Property on your list of favourites? Looking to organise a second viewing?
It’s always advisable to view a property more than once! Now’s your chance to go back and establish whether this could be the right property for you.
This second viewing is much more important than the first one. On the first viewing you determined that you liked the property, whereas this time you are trying to figure out if it will be your next big investment. Take your time before you make any commitments.
Viewing a property for the second time
When viewing a property for the second time, you need to look closely at every aspect of it. Watch out for anything that you might have missed last time!
Here’s our list of what to look out for and questions to ask when viewing a house:
- Listen out for unwanted noises. Hopefully you can come back at a different time, so you can see how the environment around the house changes throughout the day. Listen for any unpleasant sounds. Think roads, trains, and construction sites.
- Measure your current furniture and take a tape measure so you can check that your furniture will fit into the space.
- Take a torch so that you can have a good look into the darker loft and roof spaces.
- Do you need to buy more furniture to fill the space? This could be costly.
- Look out of the windows. What will you see when the leaves are no longer on the trees? Will the views be just as appealing in winter as they are in summer?
- Test everything. Turn every switch and socket on and off to make sure they work.
- Open all doors and windows to check they work and they don’t let in any drafts. Both are expensive to replace.
- Check window frames and external doors for signs of rot – press them with your nail or a hard object, they should withstand the pressure.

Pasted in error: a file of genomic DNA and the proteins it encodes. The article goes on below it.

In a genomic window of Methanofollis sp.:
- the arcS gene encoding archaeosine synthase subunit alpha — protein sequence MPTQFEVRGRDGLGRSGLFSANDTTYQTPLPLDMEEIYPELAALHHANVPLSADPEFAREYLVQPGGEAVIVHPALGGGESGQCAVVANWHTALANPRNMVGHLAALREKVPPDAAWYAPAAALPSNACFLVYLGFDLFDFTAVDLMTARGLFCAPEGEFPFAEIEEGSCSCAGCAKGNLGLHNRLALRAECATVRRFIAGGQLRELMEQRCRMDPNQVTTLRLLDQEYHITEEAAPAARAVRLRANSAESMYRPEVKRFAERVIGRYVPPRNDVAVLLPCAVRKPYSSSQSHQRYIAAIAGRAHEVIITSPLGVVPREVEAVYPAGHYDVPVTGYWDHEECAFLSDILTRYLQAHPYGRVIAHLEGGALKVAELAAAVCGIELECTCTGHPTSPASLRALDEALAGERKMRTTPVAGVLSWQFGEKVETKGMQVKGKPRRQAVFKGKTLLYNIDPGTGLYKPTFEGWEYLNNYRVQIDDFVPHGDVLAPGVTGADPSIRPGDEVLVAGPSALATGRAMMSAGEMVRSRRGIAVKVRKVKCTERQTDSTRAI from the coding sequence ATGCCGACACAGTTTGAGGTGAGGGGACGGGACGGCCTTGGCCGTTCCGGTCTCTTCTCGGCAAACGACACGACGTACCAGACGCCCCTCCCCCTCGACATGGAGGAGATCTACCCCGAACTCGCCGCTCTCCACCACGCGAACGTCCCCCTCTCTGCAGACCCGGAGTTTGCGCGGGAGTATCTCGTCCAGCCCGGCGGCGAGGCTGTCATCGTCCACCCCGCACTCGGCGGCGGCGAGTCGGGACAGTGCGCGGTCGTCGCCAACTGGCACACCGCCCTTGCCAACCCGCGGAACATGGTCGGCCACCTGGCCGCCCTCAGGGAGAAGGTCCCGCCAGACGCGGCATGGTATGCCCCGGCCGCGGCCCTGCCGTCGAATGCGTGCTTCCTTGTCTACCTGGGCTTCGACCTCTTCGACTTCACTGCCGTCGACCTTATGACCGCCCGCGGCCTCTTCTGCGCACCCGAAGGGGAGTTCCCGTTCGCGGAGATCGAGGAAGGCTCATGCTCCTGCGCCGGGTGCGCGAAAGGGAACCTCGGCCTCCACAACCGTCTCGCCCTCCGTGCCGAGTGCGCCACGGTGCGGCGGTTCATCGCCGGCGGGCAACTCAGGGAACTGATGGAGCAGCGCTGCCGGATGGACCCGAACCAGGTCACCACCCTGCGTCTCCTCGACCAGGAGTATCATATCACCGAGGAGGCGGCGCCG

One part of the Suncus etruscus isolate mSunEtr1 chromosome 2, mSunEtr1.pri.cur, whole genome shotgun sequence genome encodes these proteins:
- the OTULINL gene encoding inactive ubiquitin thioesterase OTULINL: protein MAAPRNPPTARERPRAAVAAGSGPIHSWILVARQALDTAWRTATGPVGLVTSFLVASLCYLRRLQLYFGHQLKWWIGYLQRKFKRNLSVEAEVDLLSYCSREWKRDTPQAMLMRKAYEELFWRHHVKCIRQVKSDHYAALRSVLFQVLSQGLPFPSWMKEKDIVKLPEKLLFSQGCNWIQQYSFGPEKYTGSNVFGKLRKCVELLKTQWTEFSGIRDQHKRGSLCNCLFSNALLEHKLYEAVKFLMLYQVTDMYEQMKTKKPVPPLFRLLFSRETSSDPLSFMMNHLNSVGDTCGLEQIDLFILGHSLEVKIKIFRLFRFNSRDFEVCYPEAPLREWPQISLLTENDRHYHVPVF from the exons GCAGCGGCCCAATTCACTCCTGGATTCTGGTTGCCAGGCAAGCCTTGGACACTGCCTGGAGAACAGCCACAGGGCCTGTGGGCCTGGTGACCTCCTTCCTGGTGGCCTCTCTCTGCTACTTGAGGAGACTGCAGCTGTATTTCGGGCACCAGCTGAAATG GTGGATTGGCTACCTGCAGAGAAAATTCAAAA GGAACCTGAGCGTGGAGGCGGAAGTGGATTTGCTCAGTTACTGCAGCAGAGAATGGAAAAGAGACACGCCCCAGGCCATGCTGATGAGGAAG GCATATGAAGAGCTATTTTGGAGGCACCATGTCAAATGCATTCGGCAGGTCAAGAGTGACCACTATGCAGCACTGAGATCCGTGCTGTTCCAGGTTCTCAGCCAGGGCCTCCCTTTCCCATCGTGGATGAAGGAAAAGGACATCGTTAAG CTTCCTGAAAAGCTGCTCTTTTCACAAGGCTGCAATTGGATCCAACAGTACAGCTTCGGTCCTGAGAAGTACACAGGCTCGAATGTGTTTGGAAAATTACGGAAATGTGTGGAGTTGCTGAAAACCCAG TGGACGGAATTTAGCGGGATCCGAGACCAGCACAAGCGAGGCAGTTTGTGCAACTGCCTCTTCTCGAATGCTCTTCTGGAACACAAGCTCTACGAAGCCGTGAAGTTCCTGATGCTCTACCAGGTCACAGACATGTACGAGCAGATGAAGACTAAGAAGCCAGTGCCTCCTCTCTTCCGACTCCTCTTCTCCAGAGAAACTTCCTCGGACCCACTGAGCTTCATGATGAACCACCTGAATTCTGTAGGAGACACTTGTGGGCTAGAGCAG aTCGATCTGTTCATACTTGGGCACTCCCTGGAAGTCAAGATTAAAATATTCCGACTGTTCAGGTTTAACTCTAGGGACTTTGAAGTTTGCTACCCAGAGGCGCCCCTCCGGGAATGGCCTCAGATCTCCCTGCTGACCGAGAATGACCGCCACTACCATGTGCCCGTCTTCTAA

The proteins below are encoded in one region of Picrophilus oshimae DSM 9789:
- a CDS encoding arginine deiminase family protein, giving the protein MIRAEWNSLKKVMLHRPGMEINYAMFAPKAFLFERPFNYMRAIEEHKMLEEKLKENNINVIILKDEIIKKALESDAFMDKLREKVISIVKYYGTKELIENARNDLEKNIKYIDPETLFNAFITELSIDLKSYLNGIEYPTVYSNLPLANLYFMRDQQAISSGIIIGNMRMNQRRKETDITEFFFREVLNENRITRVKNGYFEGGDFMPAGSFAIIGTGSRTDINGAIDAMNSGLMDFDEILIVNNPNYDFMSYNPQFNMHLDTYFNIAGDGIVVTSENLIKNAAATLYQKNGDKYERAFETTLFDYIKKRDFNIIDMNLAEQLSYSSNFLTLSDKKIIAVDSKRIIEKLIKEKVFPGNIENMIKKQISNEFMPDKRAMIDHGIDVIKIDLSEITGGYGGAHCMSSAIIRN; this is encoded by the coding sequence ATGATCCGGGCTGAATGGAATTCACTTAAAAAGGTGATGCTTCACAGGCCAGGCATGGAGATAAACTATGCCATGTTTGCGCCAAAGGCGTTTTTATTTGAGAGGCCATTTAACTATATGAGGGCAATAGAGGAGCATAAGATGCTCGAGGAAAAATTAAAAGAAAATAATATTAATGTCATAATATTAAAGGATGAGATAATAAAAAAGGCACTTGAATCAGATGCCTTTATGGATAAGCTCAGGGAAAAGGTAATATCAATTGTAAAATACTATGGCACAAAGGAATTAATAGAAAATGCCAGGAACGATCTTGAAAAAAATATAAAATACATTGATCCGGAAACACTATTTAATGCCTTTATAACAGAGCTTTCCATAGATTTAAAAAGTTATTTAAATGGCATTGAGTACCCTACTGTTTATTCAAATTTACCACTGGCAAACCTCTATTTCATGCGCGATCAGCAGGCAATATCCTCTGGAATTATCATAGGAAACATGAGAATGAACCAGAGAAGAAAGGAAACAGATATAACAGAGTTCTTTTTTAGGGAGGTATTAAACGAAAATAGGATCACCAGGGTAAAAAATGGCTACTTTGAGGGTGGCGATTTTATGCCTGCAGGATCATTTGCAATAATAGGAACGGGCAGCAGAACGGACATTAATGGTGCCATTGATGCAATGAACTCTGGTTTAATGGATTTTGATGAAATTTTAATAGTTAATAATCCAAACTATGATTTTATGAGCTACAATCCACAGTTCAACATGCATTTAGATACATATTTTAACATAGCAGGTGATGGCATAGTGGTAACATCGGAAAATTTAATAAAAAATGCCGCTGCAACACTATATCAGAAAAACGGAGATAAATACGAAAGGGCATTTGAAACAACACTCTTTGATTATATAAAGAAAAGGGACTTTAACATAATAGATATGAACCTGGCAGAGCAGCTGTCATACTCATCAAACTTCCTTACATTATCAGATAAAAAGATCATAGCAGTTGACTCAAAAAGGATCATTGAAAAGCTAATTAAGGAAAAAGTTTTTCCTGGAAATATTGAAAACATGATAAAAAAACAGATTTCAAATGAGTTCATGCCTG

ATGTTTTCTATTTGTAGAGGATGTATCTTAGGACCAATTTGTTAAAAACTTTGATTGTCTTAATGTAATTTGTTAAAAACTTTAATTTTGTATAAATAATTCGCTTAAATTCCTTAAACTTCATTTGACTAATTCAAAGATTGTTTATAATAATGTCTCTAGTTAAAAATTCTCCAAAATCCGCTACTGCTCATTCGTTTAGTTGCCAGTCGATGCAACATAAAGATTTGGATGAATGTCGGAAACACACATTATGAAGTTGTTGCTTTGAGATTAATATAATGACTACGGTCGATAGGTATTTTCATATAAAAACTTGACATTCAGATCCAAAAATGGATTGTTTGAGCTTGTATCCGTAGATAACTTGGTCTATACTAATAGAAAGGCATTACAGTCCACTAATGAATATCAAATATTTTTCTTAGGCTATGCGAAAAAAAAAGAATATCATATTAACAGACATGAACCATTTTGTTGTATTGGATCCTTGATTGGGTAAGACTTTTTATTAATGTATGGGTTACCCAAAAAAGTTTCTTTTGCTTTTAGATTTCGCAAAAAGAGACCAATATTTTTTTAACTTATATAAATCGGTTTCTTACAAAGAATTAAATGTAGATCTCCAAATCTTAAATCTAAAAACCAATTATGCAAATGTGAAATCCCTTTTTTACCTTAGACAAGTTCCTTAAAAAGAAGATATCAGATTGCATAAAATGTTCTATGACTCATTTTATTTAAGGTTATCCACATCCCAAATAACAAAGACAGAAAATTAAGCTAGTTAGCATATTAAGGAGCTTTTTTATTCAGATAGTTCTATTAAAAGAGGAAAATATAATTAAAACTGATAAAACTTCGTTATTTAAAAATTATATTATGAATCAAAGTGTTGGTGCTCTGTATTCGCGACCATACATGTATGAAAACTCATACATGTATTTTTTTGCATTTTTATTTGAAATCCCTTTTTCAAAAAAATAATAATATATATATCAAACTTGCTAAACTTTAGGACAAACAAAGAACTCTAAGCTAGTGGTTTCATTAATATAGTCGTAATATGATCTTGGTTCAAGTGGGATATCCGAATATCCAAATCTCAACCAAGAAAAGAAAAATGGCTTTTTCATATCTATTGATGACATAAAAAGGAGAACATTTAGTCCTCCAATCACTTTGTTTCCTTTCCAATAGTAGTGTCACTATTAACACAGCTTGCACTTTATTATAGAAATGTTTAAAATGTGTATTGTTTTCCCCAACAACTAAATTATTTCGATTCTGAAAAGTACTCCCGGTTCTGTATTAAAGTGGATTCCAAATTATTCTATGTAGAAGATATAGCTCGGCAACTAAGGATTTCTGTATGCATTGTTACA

- Open every cupboard door and check inside each cupboard for signs of damp or obvious wear and tear.
- Check the fuse box. Is it modern? When was it last rewired? Is there a certificate to prove it is safe?
- Inspect the roof. If it’s flat look for signs of water pooling. If it’s sloped and tiled, are all the tiles in place?
- Go into the loft space. Make sure it is insulated and damp proof. Look for any missing roof tiles.
- If there is a water tank, what condition is it in?
- Turn on all taps and check water pressure, including outside taps.
- Ask to see the boiler. If it’s summer and it isn’t on, make them turn it on to show you it works and how noisy it is.
- Do all the lights work? Are there lights in every room?
- Are there enough sockets in each room for you?
- Does every room have a radiator?
- If there are cracks, how big are they? If you can fit a coin in them, they’ll be expensive to repair.
- Look for evidence of pests or bugs that might frequent the property.
- Are the garden and surrounding areas well maintained?
- Check the boundaries, who has access and where?
- If you see evidence of recent work, ask why was it done.
- Has the building’s exterior been well maintained?
- Check out the surrounding properties for evidence of how well the local area is maintained.
- Consider the local area: what amenities are there? Shops? Transport links?
How to handle uncertainty
If you are still unsure after your second viewing, review your list of wants and needs that you were originally looking for in a dream house. Consider fixtures and fittings, for example.
Compare this property with your list. Does it add up?
Consider what it was about this property that drew you to it initially – what has changed?
If you are still looking at other properties – stop. This will not help you make up your mind on this one, it will only serve to add to the confusion.
What to do once you have viewed a property for the second time
You have an important decision to make after viewing a property for the second time.
If you like it, consider making an offer on the house!
We’re here to help you move confidently and get a better deal in the process. Part of this is having the facts about a property at your disposal. Phil Spencer’s Property Report does just that.
Instantly receive a detailed report on any home in England and Wales, including details such as who owns the property, and even if they have a mortgage, how much they paid for the property, current valuations, planning information, local crime rates and school statistics.